As predicted here a decade ago, data has grown explosively in the 3-Dimensions of Volume, Variety and Velocity. The database landscape graph here is good portrayal of how the tech community is trying to address this problem in the different dimensions.   As of 2012, about 2.5 exabytes of data are created each day. The info graphic below shows some sources for this data.


Given that there is already a huge amount of digital data existing and much more being created everyday why should be care? I was recently at the CeBIT tech exhibition show with the theme “Shareconomy” and how (Big) Data driven “Smart” applications are and will change the world was a common theme at different exhibits. While cloud computing (be it IaaS, PaaS & SaaS) has mostly focused on reduced infrastructure costs its really value is in ability to enable companies learn from the data usage and help them focus on things that really matter for their customers. New business models are enabled by big data. While some companies like Salesforce see the data deluge as an opportunity to build “facebook like” user interface for enterprise end users to ease consumption. Other companies like KhanAcademy leverage the data to create a “flipped classroom” education platform where “learning” is emphasized than “teaching”. Data enables “feedback loops” to “validate learning” which is the key principle for lean startups to enable sustainable business. Advances in IT enable leveraging the unstructured (big) data with the structured (enterprise) data to engage with customers in new ways in real time. Products and services are being built much faster and customer acceptance measured to improve or kill the new offering based on such “experiments” in real time. Such “Agile” enterprises are the one setting the “speed of innovation” for their industries. Facebook’s recently announced “Home” interface for mobile highlights the importance about owning the data interface to end users. If you can “engage” the users you can have a greater impact on your companies bottom line. This quality is best highlighted by Amazon and its letter to its shareholders is very insightful in this regard.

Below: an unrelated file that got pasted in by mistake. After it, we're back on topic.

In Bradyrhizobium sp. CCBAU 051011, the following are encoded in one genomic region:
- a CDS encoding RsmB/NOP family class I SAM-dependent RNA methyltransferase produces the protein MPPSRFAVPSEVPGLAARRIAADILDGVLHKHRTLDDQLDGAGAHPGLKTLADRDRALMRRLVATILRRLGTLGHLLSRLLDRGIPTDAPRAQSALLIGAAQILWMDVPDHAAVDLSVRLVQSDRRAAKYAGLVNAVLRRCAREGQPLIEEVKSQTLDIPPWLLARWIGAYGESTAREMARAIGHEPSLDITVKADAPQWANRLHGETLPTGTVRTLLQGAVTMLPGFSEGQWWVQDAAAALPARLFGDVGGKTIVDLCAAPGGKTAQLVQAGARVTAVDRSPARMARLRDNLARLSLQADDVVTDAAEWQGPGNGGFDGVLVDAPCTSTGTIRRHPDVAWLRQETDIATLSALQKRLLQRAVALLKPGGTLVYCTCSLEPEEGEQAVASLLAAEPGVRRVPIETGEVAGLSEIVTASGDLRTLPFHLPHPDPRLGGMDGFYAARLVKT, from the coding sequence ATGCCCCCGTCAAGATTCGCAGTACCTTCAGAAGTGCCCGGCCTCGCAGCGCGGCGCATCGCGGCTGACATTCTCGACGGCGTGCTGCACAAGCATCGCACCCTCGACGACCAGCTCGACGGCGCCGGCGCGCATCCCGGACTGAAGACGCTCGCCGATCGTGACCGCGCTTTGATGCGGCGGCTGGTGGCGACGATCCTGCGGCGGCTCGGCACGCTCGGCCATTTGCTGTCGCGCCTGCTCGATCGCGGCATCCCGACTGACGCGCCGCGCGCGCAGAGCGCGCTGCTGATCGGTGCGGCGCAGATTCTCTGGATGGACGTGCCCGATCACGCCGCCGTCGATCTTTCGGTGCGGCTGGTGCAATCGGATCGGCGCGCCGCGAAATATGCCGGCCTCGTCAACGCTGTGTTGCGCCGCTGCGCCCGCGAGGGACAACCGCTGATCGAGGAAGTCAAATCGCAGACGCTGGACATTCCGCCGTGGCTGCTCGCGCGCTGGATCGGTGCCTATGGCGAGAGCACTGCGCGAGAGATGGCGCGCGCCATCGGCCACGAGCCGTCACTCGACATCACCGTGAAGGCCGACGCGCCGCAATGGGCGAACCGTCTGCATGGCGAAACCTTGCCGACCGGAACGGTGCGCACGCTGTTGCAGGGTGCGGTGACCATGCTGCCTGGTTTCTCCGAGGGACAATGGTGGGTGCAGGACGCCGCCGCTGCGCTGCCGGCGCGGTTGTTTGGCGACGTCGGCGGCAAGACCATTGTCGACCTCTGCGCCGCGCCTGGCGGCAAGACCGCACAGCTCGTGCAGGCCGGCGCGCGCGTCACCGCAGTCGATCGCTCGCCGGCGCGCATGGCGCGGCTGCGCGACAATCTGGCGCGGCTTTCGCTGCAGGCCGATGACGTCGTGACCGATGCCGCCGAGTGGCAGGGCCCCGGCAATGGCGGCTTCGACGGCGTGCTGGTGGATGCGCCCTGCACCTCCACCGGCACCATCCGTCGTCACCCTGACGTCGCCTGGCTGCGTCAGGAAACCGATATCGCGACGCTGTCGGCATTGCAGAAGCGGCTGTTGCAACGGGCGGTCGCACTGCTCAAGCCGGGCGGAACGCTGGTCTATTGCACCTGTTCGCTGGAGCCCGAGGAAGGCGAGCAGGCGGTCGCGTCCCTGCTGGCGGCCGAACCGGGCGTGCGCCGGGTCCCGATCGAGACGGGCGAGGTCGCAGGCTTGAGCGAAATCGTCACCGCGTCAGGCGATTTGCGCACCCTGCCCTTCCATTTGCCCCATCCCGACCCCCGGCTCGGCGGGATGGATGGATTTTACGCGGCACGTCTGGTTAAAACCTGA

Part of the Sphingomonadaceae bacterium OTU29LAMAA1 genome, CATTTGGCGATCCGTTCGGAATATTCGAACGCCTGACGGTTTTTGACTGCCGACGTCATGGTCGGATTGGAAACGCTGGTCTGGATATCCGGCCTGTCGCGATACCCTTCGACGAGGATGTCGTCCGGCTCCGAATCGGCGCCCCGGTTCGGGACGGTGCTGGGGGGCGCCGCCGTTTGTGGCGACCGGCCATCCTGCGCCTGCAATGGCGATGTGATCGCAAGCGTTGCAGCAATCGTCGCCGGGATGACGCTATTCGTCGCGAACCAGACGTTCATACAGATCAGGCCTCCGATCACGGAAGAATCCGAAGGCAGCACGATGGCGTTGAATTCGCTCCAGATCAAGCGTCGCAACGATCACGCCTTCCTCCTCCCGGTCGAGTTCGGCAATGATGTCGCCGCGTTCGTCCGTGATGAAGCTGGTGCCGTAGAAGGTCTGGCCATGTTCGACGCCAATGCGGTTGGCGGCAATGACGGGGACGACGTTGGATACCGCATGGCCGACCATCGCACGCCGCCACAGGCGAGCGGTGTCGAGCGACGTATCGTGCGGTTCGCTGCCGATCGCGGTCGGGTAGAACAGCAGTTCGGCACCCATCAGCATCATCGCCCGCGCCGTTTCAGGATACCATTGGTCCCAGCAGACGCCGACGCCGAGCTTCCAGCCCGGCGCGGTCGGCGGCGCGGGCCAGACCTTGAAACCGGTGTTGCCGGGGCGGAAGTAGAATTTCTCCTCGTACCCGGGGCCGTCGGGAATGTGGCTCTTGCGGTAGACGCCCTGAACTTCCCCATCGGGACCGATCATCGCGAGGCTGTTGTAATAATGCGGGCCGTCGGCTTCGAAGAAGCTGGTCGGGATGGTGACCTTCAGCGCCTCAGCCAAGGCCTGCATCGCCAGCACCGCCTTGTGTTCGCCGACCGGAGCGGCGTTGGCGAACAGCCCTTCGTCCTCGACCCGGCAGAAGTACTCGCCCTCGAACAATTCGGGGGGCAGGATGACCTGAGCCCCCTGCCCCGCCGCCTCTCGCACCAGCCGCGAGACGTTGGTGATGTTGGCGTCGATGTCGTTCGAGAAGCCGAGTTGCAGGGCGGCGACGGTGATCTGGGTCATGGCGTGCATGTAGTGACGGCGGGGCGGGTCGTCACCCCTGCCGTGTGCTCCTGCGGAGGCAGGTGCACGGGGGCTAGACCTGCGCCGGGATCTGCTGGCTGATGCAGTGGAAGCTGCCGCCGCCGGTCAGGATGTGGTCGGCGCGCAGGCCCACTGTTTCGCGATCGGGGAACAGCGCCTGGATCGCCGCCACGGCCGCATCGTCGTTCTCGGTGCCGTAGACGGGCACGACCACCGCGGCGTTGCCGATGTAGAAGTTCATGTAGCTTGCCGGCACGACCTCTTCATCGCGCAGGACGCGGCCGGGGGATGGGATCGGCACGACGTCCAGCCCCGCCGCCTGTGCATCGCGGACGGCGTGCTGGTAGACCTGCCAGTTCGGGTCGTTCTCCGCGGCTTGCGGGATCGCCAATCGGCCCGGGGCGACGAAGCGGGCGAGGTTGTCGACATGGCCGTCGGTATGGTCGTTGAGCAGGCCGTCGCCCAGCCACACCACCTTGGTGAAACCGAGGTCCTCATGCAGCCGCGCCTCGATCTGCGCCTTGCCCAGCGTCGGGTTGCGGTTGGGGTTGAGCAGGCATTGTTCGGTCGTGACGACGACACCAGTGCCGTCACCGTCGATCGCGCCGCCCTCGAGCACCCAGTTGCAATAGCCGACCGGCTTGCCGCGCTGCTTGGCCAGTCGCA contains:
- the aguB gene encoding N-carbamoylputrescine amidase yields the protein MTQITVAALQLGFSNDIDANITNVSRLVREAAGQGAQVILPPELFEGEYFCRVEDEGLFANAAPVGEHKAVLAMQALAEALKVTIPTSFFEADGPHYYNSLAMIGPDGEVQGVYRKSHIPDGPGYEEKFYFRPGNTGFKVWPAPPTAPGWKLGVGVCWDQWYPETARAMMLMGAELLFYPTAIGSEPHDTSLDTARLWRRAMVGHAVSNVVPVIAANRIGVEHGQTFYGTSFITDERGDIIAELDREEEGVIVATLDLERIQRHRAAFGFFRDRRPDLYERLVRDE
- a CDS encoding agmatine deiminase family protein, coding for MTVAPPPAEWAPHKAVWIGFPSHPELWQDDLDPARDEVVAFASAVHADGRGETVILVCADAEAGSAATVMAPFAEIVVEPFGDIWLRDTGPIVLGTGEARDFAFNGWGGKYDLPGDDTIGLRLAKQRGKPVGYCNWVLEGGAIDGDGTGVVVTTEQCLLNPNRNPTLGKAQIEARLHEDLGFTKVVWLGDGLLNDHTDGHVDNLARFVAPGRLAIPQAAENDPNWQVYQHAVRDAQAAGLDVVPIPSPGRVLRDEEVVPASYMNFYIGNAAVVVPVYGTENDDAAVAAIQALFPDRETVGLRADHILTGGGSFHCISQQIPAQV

Given that (Big) data is important how can we best profit from it? Given that we live in ever increasingly digital (thanks to our mobile devices) world we need to be smart as to where we are engaging in the “digital world” and why. “Time” is the critical resource and we need to use it in the optimal way. (Big) data needs “Big filters” to help us not be drowned in the data. One needs to develop skills to do “Data driven experiments” to learn from the “consumption” patterns to create sustainable business value. While “Open Data” access to different data sets is partly driving the current (Big) data hype. Its important to ensure “openness” of critical data sets at the same time taking care of the privacy and intellectual property rights concerns.